Log Disk Exhaustion on VCSA 7 Fix
Keeping a “happy” vCenter Server in your vSphere environment is crucial to having a vSphere environment that operates correctly and smoothly. Space issues are definitely an issue that can cause problems. I wanted to shed light on a problem I have seen a couple of times in my home lab environment with my VCSA 7. After logging into the vSphere Client, I have seen the message Log Disk Exhaustion on VCSA. What is the error? I will walk you through triaging and resolving this issue with disk space on your vCenter Server VCSA appliance, so we can take a look at Log Disk Exhaustion on VCSA 7 Fix.
Log Disk Exhaustion on VCSA 7 Update 2 Error
Have you seen this in your environment before with your VCSA appliance? I am running VCSA 7 Update 2. Note the message in the screen grab below:
A bit of Googling led to the following VMware KB: vCenter Server Appliance disk space is full (76563) (vmware.com) The KB article points to some general troubleshooting when you have general disk space issues with your VCSA appliance. There are a few points to note:
- Partitions are not sized correctly
- Large files in the partitions
- Tables in the database consuming space
- Services are failing to clean up files
For my VCSA appliance, I was using the standard, out-of-the-box partition sizes that come with a fresh deployment. I don’t really think I am seeing an issue with the services cleaning up log space as I think the logs are simply accumulating and becoming large enough before being pruned that it is flagging the warning in the VCSA vSphere Client. However, I wanted to clean up the space for the environment.
Log Disk Exhaustion on VCSA 7 Fix
To find where the disk space is being used, you can start by simply using the df -h command to verify which partition is having an issue. As suspected with the error message, the /storage/log partition is the one having issues.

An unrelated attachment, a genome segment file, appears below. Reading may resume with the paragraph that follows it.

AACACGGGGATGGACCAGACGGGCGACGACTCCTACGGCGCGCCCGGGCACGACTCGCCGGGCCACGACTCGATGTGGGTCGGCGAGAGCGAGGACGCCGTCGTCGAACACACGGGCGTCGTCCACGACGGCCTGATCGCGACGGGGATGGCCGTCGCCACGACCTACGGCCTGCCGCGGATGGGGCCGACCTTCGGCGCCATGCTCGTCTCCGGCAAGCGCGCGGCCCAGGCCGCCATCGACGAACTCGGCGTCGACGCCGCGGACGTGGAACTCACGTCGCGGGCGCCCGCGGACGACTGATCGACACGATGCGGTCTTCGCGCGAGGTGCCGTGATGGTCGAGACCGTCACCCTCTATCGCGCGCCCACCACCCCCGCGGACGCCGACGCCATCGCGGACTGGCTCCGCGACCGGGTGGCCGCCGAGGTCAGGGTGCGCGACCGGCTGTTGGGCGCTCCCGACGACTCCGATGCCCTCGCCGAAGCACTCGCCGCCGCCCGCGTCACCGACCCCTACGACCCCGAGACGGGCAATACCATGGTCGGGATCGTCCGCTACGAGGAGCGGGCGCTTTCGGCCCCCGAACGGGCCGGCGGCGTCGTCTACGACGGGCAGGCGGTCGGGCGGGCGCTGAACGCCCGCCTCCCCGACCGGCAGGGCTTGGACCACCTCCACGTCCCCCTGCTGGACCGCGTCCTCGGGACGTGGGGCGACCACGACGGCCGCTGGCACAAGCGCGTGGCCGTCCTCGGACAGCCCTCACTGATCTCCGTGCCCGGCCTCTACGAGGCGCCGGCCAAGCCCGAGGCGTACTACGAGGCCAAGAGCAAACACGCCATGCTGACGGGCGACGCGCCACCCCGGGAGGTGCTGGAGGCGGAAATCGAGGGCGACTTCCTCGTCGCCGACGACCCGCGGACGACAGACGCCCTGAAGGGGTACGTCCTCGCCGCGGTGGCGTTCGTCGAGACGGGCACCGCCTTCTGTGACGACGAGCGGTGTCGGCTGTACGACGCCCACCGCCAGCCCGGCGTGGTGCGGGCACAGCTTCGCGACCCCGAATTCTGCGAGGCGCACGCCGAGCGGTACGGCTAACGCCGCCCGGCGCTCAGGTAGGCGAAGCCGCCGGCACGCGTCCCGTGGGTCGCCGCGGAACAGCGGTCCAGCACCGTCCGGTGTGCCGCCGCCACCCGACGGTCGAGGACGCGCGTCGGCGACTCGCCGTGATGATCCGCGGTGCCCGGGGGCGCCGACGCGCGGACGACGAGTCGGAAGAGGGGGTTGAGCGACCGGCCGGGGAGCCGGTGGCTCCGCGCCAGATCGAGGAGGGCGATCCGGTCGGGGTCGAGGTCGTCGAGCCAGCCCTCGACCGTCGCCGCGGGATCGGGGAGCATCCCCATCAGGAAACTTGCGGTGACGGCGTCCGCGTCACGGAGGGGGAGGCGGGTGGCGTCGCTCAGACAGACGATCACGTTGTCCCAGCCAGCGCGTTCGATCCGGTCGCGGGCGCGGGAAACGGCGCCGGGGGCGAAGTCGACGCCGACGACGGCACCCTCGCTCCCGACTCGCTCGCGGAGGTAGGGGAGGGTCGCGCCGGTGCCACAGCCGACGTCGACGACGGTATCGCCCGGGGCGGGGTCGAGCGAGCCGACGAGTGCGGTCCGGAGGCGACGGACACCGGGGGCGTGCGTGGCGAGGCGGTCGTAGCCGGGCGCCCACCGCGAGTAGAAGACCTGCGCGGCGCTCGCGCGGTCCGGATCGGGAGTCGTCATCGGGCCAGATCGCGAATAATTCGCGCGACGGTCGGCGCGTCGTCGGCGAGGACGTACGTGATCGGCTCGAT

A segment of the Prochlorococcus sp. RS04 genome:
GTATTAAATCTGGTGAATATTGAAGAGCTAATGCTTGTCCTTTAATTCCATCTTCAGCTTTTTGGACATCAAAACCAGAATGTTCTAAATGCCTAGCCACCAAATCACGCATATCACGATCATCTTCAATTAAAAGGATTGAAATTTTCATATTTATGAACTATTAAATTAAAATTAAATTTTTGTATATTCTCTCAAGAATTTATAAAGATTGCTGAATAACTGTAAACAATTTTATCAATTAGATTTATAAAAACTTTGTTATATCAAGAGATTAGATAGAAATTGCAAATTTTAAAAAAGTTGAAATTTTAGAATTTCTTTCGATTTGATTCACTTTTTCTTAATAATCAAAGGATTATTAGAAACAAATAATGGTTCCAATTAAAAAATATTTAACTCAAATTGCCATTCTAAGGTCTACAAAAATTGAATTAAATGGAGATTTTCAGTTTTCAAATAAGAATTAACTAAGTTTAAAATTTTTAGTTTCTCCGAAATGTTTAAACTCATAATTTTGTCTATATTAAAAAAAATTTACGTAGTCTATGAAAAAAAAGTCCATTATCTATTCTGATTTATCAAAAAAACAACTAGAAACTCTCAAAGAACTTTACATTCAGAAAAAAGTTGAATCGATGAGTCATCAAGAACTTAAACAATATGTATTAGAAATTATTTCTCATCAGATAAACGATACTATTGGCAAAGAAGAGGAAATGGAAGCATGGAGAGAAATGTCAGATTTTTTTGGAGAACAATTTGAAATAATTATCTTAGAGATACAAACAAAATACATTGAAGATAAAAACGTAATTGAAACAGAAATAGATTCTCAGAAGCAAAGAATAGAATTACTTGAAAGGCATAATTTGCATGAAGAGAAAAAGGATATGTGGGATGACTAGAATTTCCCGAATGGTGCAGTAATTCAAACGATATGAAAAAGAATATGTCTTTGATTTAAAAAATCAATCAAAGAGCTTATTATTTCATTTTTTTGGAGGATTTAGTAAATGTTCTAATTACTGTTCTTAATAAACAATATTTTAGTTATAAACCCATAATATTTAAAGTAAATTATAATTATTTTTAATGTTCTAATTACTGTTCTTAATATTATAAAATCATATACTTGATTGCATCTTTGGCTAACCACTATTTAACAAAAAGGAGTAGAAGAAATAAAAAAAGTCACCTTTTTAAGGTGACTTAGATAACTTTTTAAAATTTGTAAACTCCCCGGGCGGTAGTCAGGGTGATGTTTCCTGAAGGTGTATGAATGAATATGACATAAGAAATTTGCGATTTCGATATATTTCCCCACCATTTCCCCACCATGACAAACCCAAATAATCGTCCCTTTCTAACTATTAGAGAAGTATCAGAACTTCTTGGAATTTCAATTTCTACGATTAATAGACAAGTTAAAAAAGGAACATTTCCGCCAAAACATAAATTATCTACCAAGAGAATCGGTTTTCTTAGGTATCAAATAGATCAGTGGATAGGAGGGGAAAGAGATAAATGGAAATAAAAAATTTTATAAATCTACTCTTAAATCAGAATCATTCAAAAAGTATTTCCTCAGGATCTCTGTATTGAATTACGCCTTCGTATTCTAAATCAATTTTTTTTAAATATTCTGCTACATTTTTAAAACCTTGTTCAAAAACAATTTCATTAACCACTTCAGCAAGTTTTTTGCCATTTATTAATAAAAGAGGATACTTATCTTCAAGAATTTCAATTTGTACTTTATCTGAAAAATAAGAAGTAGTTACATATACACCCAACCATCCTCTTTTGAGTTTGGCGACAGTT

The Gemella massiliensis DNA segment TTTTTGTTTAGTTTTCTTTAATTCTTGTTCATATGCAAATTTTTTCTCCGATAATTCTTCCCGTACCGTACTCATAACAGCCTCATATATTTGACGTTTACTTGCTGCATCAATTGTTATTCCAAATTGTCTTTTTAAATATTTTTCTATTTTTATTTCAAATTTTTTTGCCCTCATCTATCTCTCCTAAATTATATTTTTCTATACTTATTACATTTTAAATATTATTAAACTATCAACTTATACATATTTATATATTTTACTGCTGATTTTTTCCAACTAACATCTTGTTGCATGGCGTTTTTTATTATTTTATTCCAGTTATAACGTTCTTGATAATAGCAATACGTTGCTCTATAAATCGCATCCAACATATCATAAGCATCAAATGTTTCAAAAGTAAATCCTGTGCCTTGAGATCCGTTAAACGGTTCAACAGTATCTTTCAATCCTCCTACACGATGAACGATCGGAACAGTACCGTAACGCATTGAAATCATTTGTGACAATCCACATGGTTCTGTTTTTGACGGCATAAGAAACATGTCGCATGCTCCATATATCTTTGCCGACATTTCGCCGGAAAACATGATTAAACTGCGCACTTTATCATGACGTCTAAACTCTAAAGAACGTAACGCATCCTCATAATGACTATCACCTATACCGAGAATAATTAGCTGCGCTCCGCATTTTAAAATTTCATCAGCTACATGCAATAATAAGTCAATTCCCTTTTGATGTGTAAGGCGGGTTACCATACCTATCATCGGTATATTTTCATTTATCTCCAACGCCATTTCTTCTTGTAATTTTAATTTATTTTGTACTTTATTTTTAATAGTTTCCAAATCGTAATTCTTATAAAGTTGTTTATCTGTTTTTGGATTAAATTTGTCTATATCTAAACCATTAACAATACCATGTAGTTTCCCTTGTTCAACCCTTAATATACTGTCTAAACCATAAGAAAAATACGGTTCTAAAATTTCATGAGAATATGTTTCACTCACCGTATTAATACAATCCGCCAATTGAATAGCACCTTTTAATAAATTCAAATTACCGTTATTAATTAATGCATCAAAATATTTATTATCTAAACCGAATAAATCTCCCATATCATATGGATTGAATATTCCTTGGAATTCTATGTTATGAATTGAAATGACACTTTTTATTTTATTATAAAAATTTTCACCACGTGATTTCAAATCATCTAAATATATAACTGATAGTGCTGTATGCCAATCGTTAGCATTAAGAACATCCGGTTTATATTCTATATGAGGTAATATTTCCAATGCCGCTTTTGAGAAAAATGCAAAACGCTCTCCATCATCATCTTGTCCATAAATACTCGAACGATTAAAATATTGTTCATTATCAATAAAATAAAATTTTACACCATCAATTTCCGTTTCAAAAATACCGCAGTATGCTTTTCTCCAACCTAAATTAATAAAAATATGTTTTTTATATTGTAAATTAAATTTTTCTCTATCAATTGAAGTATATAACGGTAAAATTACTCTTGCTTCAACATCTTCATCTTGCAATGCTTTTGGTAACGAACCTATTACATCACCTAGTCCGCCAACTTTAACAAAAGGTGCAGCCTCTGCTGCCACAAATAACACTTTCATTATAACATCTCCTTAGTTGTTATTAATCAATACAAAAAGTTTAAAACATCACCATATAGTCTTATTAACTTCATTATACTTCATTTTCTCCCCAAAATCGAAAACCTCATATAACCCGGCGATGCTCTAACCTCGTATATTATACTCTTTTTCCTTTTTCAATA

Next, to start looking at where the storage space is being used specifically in the /storage/log partition, you can issue the command:
du -a /storage/log | sort -n -r | head -n 20
By looking at the directory structure listed above by size, I drilled down into the /storage/log/vmware/eam/web partition and found quite a few .log files that were 8 MB a piece for the ESX Agent Manager logging directory. After removing most if not all, I was able to reclaim a couple of gigs worth of space.
Next directory up for scrutiny is the /storage/log/vmware/lookupsvc directory listed in the output earlier. In my environment, below is a screenshot of the log files that I had accumulated under the directory. While not sizeable in and of themselves, combined with the sheer number, these were taking a good chunk of disk space also.
Under the same directory another level deep is the tomcat directory. Under the tomcat directory, I had another set of fairly numerous log files that had accumulated here. Again, I axed the ones that were older and kept just the most recent. This resulted in even more space gained back.
After going through manually pruning the files listed in the directories above, I was able to reclaim quite a bit of space and now had over 4 gigs free compared to the under 1 gig free that I had when I started the exercise.
VCSA Log Disk Full Video
If you get the message in the vSphere Client, Log Disk Exhaustion on VCSA, like me you are probably wondering what is going on with the log directory. The Log Disk Exhaustion on VCSA 7 Fix for me was going through the directories listed in the output of the “du -a” command and finding directories there that had many log files contained in the directories. I didn’t really find a silver bullet 1 or two files that were generated and causing the disk space issues. For me, it was just a combination of log files in the storage/log partition that was the culprit. Hopefully, in addition to the VMware KB article referenced in the post, this will help any who want to get past this error and issue on their VCSA appliance.